Last Modified: Monday, August 19, 2013 4:49 PM
CORAL GABLES, Fla. (AP) — Dyron Dye will no longer be part of the Miami football program, a decision Monday that ends the Hurricane career for the last member of the program with any real ties to the Nevin Shapiro scandal.
The university made the announcement Monday, the same day that Dye was hoping to receive clearance from doctors to resume playing. He injured his Achilles' and needed surgery after Miami's spring practice season, and it was never clear if he would be physically able to play at any point this year anyway.
That point is moot now, and Dye's days as a Hurricane are over.
"The University of Miami has informed football player Dyron Dye that he will no longer be a member of the Miami football program," the school said in a statement. "Given the totality of the circumstances and unresolved issues regarding the NCAA investigation, the University has decided to move ahead."
The decision on Dye comes with Miami still waiting for the Committee on Infractions — the group that heard the Hurricanes' case against the allegations made by the NCAA — to issue its decision on any possible additional sanctions the school may face. That decision could come at any time, especially since Miami urged the NCAA to act before this year's football season opens on Aug. 30.
"The team decided that it doesn't want Dyron to be a member because they determined he would be too much of a distraction," said Darren Heitner, Dye's attorney. "The one nice thing is that it won't affect his aid. But as far as his future playing for the University of Miami, that door's closed."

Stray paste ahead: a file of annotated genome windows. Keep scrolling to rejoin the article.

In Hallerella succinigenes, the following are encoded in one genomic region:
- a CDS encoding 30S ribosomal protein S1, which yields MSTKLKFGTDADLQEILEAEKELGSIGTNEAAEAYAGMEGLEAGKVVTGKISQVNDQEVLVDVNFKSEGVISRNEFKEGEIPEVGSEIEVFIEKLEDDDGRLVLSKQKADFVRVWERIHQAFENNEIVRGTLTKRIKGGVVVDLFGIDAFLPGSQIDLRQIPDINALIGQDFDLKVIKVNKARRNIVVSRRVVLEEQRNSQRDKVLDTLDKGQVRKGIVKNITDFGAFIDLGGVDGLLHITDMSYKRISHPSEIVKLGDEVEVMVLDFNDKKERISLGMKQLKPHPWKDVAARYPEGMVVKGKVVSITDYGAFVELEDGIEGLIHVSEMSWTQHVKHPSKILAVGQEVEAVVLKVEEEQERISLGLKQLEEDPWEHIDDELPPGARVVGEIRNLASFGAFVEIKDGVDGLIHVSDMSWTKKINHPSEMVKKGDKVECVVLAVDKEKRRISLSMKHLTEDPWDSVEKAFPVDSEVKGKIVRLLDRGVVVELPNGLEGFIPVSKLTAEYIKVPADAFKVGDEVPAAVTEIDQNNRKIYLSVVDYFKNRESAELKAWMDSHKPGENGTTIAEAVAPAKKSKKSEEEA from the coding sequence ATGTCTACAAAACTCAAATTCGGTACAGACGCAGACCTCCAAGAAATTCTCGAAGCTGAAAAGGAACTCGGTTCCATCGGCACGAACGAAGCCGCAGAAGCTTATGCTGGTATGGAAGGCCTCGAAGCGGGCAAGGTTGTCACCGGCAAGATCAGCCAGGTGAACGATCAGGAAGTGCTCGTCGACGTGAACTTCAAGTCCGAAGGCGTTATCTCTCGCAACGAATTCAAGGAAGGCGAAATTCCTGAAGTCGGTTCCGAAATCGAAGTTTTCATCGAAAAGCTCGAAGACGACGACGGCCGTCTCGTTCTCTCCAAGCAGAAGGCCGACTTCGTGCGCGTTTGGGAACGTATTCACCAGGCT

Dye met with investigators three times during the NCAA's probe of the Hurricanes, most recently in May when college sports' governing body had questions why the player said certain things during one interview with them and changed his story in a statement he gave on behalf of Aubrey Hill, a former Miami assistant coach. Hill is among the former Miami staffers who faced charges in the notice of allegations brought against the school in February.
In that statement, Dye said that in an Aug. 16, 2011 interview with the NCAA he "felt compelled to testify in a manner that would be consistent with the manner in which ... (now-retired NCAA investigator Rich) Johanningmeier was directing me in order to keep my eligibility." Dye also said that Hill did not provide travel for one of his unofficial recruiting visits to Miami, or allow him to stay at his home or eat meals there on that trip.
Part of the allegations the NCAA brought against Miami said Hill and another former assistant, Clint Hurtt, allowed Dye and two other recruits — eventual Miami player Ray-Ray Armstrong (who was dismissed from the team in 2012 over eligibility questions) and Florida player Andre Dubose — allowed the recruits to stay for at least two nights at each of their homes, and were provided at least two meals in both cases without cost.
Those allegations were strongly denied, and Dye said the NCAA "twisted his testimony to use it negatively against" Hill.
In the notice of allegations against Miami, as reviewed by The Associated Press, Dye is one of 38 Miami players and recruits who was alleged to have gotten the improper benefit of partying at the home of Shapiro, the former booster and convicted Ponzi scheme architect whose claims of wrongdoing sparked the investigation.
The NCAA also alleged that Dye received nightclub access, a strip-club trip, bowling trips and meals, all provided by Shapiro during the recruiting process.
Dye came to Miami as a defensive lineman, then switched to tight end before trying to return to the defensive line this year. He caught four passes for 48 yards and appeared in 24 games with the Hurricanes.